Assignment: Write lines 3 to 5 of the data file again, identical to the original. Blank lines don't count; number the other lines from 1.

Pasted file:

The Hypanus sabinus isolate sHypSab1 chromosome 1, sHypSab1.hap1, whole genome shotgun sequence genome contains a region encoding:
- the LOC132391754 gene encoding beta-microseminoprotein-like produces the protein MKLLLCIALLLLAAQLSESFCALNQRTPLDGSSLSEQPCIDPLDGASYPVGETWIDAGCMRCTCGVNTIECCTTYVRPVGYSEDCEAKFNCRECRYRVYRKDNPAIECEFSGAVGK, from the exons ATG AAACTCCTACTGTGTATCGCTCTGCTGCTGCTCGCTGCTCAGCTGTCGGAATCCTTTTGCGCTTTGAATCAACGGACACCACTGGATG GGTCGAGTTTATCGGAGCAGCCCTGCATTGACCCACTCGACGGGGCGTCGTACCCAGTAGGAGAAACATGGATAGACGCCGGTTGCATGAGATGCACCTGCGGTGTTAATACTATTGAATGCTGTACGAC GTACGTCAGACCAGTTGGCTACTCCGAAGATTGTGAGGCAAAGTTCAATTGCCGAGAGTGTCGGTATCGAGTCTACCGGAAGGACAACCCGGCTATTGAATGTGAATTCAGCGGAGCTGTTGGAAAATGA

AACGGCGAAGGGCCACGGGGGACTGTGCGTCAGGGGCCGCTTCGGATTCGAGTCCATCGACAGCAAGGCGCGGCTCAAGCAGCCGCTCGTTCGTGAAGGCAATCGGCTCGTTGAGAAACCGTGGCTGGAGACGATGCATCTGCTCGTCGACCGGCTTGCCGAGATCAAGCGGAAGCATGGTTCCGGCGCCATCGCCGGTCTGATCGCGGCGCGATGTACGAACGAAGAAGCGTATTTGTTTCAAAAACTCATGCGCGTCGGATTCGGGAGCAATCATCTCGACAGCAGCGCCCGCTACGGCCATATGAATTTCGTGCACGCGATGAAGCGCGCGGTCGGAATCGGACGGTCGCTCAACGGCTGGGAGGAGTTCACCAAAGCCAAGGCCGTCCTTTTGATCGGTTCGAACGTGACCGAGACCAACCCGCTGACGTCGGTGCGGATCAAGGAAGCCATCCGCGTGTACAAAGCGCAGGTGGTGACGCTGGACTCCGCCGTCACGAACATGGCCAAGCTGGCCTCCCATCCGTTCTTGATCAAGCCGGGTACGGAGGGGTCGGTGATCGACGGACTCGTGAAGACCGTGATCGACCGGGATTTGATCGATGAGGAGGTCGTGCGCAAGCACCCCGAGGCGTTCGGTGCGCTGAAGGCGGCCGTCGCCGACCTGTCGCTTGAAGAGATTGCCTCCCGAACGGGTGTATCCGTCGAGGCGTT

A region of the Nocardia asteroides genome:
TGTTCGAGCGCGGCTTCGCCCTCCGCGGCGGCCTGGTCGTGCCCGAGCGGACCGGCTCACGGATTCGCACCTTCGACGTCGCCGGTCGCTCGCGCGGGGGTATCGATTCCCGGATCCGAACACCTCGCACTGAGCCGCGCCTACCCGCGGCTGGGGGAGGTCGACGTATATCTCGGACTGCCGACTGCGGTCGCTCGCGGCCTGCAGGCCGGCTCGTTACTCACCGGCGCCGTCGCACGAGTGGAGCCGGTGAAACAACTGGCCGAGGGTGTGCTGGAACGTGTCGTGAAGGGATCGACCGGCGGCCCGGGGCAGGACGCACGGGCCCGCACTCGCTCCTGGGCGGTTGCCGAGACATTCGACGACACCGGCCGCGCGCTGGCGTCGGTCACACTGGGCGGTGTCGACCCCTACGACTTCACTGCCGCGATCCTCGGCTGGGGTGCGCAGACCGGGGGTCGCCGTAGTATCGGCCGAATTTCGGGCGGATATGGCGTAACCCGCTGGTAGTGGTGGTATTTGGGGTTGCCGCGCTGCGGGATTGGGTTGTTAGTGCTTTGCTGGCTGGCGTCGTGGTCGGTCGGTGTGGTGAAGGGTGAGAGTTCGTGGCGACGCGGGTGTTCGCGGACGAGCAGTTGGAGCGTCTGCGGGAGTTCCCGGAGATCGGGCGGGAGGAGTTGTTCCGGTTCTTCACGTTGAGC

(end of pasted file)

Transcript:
AACGGCGAAGGGCCACGGGGGACTGTGCGTCAGGGGCCGCTTCGGATTCGAGTCCATCGACAGCAAGGCGCGGCTCAAGCAGCCGCTCGTTCGTGAAGGCAATCGGCTCGTTGAGAAACCGTGGCTGGAGACGATGCATCTGCTCGTCGACCGGCTTGCCGAGATCAAGCGGAAGCATGGTTCCGGCGCCATCGCCGGTCTGATCGCGGCGCGATGTACGAACGAAGAAGCGTATTTGTTTCAAAAACTCATGCGCGTCGGATTCGGGAGCAATCATCTCGACAGCAGCGCCCGCTACGGCCATATGAATTTCGTGCACGCGATGAAGCGCGCGGTCGGAATCGGACGGTCGCTCAACGGCTGGGAGGAGTTCACCAAAGCCAAGGCCGTCCTTTTGATCGGTTCGAACGTGACCGAGACCAACCCGCTGACGTCGGTGCGGATCAAGGAAGCCATCCGCGTGTACAAAGCGCAGGTGGTGACGCTGGACTCCGCCGTCACGAACATGGCCAAGCTGGCCTCCCATCCGTTCTTGATCAAGCCGGGTACGGAGGGGTCGGTGATCGACGGACTCGTGAAGACCGTGATCGACCGGGATTTGATCGATGAGGAGGTCGTGCGCAAGCACCCCGAGGCGTTCGGTGCGCTGAAGGCGGCCGTCGCCGACCTGTCGCTTGAAGAGATTGCCTCCCGAACGGGTGTATCCGTCGAGGCGTT

A region of the Nocardia asteroides genome:
TGTTCGAGCGCGGCTTCGCCCTCCGCGGCGGCCTGGTCGTGCCCGAGCGGACCGGCTCACGGATTCGCACCTTCGACGTCGCCGGTCGCTCGCGCGGGGGTATCGATTCCCGGATCCGAACACCTCGCACTGAGCCGCGCCTACCCGCGGCTGGGGGAGGTCGACGTATATCTCGGACTGCCGACTGCGGTCGCTCGCGGCCTGCAGGCCGGCTCGTTACTCACCGGCGCCGTCGCACGAGTGGAGCCGGTGAAACAACTGGCCGAGGGTGTGCTGGAACGTGTCGTGAAGGGATCGACCGGCGGCCCGGGGCAGGACGCACGGGCCCGCACTCGCTCCTGGGCGGTTGCCGAGACATTCGACGACACCGGCCGCGCGCTGGCGTCGGTCACACTGGGCGGTGTCGACCCCTACGACTTCACTGCCGCGATCCTCGGCTGGGGTGCGCAGACCGGGGGTCGCCGTAGTATCGGCCGAATTTCGGGCGGATATGGCGTAACCCGCTGGTAGTGGTGGTATTTGGGGTTGCCGCGCTGCGGGATTGGGTTGTTAGTGCTTTGCTGGCTGGCGTCGTGGTCGGTCGGTGTGGTGAAGGGTGAGAGTTCGTGGCGACGCGGGTGTTCGCGGACGAGCAGTTGGAGCGTCTGCGGGAGTTCCCGGAGATCGGGCGGGAGGAGTTGTTCCGGTTCTTCACGTTGAGC